Tuesday, April 12, 2011

Wait! Still spring, after all

Apparently that dose of summer we had was nature's foreshadowing of the plot: we relax, bask in the warmth of the mid-70s sunshine, step into the water, open all our windows and maybe even wrap ourselves in sweaters in the evenings. And then one day BOOM! - we have to turn on the A/C. But foreshadowing means it's not real, at least not yet. Take the afternoon off. Go fishing, go surfing, or just take your kids out, and make a small but perfect memory.

Watch the waves for porpoises, and keep an eye on the dunes for gopher turtles. Don't miss the red knots and other sae birds, busily raising new families. Wait for the turtles, who will be nesting soon. Mostly, just let yourself breathe, and remember how lucky we are to have this simple site of peace and surf and wildlife and sunshine, right here in our own backyard.

Sunday, April 10, 2011

Summer at the Reserve...already?

At about 90 degrees on the beach this afternoon, it sure FELT like summer, though some of those crisp blue April days may still be ahead of us. The surf was relatively flat today but the ever-optimistic surfers waited for the occasional gift the ocean and wind might combine to deliver...and there were a few.

On Friday afternoon, we watched a big gopher tortoise sunning herself (himself?) just to the north of the North Lot walkover. Today, Sunday, we watched an unusually large crowd of beachgoers and perhaps even a few porpoises, catching waves with the surfers. The North Atlantic Right Whale season is coming to an end and the Reserve prepares for the nesting season of several amazing kinds of sea turtles, who generally begin to arrive in May.
As we all get ready for the turtle season, visitors are reminded to fill in any holes they dig. We make sand castles and walls of sand and dig into the coquina for shark teeth and metal, and it's FUN. But the holes we leave behind may not be evenly filled in by the changing tides, and when they're not they may become obstacles or even death traps for turtles, especially babies, on their hard-wired, hazardous and determined trip from sand to sea. Something to keep in mind.

Couple of other things:
GTM Resarch Reserve and Anastastia Mosquito Control are conducting an interactive program about Florida mosquitos: life cycles, habitats, diseases and methods of control and protection, on April 30, from 9 am to 1 pm at the Reserve's Education Center. For more info, contact the Reserve at 904.823.4500.

And one more note about Turtle Season: an opportunity to make a real difference for these precious local denizens: GTM Research Reserve is having a beach clean-up as a welcome home party. This is also scheduled for April 30 from 8 - 11 am, and registration is requested. For more info, please call the Reserve's Environmental Education Center at 904.823.4500.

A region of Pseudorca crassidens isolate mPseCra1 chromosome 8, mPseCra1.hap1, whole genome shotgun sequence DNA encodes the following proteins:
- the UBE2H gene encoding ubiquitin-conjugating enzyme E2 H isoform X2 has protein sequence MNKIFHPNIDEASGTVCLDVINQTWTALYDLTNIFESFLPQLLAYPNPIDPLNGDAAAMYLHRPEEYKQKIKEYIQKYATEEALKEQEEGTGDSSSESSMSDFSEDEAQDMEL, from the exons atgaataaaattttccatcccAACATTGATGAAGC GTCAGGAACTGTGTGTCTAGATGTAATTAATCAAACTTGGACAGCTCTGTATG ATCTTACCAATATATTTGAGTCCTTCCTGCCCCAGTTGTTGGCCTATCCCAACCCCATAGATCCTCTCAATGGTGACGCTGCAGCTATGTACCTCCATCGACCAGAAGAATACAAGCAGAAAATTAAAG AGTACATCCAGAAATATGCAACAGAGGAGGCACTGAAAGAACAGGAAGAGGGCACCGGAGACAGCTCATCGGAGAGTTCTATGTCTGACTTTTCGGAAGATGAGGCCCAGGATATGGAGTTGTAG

Ready, everybody?

Wednesday, April 6, 2011

GTM Research Reserve: Day 1 of a whole new way to welcome visitors

You may have always thought of this place as "Guana", especially if you grew up in St. Augustine or Ponte Vedra. You may have wondered about it, as you passed through, driving up or down the coast on A1A. In fairness, you may not have considered it at all. But because some of us believe it's one of the rare gifts of beauty in what is admittedly a generally beautiful state, it seemed worthy of its own blog and regular communications for those of you who want to learn more.

Coming soon are Facebook pages and a Twitter account, which will be great fun and will, we hope, open whole new doors of communication. We'll be featuring news from the Friends of GTML Reserve newsletter, updates on activities, and discussions with dedicated volunteers. As some of you know, March is the quiet month between the time the North Atlantic Right Whales leave our waters, where they have given birth to their calves in the quiet winter, and the time the sea turtles begin to return to our beaches to lay their eggs.

We'll be learning, sharing and growing here, with a focus on the intriguing estuarine ecosystem we hold delicately balanced in our backyards. We'd love to know what YOU want to know. Are you wondering what the heck that fossilized bone-looking thing you found on the beach might be? Interested in learning about all the flora and fauna at home in The Reserve? Want to learn more about pre- and post-Columbian peoples and their presence and influence here? We'll have all that and so much more. There's so much going on here, from photo tours to fossil identification classes to archaeological discoveries of pre-Columbian artifacts, to simple observation of a breathtaking array of species as diverse as tiny beach mice and delicate sea oats, and North Atlantic Right Whales and the few extant varieties of sea turtles nesting in the shelter of the dunes.

Please share questions and comments with us. You can do this by following the blog (which has space for this dialogue) or you can email us directly at GTMResearchReserve@gmail.com. If you post questions or comments to the blog, we'll try to get to those within 24 hours. Please follow the blog for regular updates or follow us on Twitter @GTMReserve.  So: welcome! Share your stories, your photos, your questions and insights. It's a fine day for a walk at Guana Tolomato Matanzas Marine Estuarine Research Reserve. You can call us The Reserve. :)

--posted by Angela Christensen